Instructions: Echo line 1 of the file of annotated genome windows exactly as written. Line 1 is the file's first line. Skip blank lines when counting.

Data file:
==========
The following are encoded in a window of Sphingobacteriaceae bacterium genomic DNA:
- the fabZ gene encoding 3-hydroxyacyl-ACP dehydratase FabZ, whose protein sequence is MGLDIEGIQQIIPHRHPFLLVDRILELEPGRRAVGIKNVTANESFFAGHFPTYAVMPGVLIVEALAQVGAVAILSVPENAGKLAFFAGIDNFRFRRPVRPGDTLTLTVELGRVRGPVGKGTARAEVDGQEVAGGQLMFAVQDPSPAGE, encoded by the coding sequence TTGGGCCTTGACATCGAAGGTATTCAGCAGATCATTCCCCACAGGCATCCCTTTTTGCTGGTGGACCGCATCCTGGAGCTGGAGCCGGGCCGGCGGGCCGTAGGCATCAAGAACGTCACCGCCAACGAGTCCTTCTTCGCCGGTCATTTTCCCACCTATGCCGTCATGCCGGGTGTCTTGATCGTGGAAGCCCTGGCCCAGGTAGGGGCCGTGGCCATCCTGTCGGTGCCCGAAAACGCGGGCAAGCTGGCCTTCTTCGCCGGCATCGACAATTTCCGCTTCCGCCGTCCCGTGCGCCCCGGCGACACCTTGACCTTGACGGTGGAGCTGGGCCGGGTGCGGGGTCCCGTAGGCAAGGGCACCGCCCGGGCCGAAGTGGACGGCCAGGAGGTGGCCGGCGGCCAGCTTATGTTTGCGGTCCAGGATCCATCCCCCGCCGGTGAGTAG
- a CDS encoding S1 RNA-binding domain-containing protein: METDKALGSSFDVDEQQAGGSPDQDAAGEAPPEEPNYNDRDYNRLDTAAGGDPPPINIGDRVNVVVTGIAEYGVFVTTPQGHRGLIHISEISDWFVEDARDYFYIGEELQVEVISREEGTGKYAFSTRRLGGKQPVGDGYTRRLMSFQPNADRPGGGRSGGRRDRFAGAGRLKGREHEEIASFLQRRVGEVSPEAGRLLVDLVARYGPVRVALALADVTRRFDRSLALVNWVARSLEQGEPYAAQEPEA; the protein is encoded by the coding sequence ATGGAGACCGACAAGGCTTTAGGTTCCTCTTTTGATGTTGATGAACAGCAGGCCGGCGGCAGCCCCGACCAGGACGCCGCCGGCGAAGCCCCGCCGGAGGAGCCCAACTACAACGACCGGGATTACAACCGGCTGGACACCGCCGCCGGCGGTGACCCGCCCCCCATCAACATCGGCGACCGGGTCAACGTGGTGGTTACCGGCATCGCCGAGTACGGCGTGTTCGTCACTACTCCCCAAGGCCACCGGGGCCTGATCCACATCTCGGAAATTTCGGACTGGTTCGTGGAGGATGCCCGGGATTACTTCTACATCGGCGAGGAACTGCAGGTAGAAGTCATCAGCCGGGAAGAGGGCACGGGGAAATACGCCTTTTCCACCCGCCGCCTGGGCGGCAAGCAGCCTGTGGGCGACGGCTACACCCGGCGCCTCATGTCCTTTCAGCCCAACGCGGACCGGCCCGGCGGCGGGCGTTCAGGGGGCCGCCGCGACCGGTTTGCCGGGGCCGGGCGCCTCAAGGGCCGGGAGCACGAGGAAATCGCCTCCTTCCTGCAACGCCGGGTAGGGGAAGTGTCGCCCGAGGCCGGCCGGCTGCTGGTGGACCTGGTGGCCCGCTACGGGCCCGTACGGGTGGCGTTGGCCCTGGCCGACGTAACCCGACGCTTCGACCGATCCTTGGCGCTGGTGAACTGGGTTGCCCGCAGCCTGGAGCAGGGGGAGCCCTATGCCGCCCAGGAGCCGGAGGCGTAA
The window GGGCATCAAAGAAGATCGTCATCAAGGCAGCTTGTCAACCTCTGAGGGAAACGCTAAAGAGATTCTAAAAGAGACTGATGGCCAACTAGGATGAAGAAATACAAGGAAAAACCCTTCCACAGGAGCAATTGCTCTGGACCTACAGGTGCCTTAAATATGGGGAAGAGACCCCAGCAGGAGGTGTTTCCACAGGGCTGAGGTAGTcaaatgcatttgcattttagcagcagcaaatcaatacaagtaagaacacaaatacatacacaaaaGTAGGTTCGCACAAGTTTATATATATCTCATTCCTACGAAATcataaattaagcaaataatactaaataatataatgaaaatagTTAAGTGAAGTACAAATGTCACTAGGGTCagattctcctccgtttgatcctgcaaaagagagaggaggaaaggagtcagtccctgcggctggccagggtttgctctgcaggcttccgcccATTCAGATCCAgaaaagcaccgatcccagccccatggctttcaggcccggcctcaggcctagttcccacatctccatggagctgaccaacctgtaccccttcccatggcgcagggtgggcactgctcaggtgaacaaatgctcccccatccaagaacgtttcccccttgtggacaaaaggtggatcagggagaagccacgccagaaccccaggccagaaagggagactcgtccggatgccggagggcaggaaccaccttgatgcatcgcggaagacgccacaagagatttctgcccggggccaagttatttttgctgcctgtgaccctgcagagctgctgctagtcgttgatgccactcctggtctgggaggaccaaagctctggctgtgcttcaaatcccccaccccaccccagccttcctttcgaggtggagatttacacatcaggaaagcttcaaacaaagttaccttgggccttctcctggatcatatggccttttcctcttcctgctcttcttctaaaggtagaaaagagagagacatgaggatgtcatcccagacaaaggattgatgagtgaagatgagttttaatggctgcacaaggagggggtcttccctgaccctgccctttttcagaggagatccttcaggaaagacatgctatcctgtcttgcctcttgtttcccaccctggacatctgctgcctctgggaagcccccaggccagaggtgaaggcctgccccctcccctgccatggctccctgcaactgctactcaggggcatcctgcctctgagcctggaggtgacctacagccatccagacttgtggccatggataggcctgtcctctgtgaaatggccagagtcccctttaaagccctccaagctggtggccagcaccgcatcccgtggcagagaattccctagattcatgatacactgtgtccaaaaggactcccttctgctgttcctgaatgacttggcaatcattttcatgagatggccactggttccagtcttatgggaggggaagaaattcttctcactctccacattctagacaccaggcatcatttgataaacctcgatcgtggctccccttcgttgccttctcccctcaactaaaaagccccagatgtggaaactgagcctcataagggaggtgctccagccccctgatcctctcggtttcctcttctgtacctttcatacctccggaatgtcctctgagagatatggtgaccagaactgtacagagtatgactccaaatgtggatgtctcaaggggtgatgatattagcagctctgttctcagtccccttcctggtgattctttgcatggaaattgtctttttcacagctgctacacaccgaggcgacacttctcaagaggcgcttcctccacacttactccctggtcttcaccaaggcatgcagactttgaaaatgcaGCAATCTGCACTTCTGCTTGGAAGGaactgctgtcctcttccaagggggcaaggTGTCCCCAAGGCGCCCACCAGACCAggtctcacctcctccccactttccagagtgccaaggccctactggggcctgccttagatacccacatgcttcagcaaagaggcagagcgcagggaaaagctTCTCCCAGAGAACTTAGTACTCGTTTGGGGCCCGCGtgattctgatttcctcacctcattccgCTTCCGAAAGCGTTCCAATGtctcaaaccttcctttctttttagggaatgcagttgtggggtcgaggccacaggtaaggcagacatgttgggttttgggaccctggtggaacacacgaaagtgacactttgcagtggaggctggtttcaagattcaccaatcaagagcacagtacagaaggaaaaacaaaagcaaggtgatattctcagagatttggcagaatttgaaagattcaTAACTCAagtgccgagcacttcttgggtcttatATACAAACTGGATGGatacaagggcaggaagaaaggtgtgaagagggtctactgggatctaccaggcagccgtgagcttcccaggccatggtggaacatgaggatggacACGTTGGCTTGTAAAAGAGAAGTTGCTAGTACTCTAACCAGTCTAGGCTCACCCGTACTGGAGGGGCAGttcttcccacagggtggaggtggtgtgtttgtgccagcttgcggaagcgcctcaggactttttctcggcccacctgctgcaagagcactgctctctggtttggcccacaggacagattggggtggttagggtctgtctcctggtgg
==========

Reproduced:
The following are encoded in a window of Sphingobacteriaceae bacterium genomic DNA: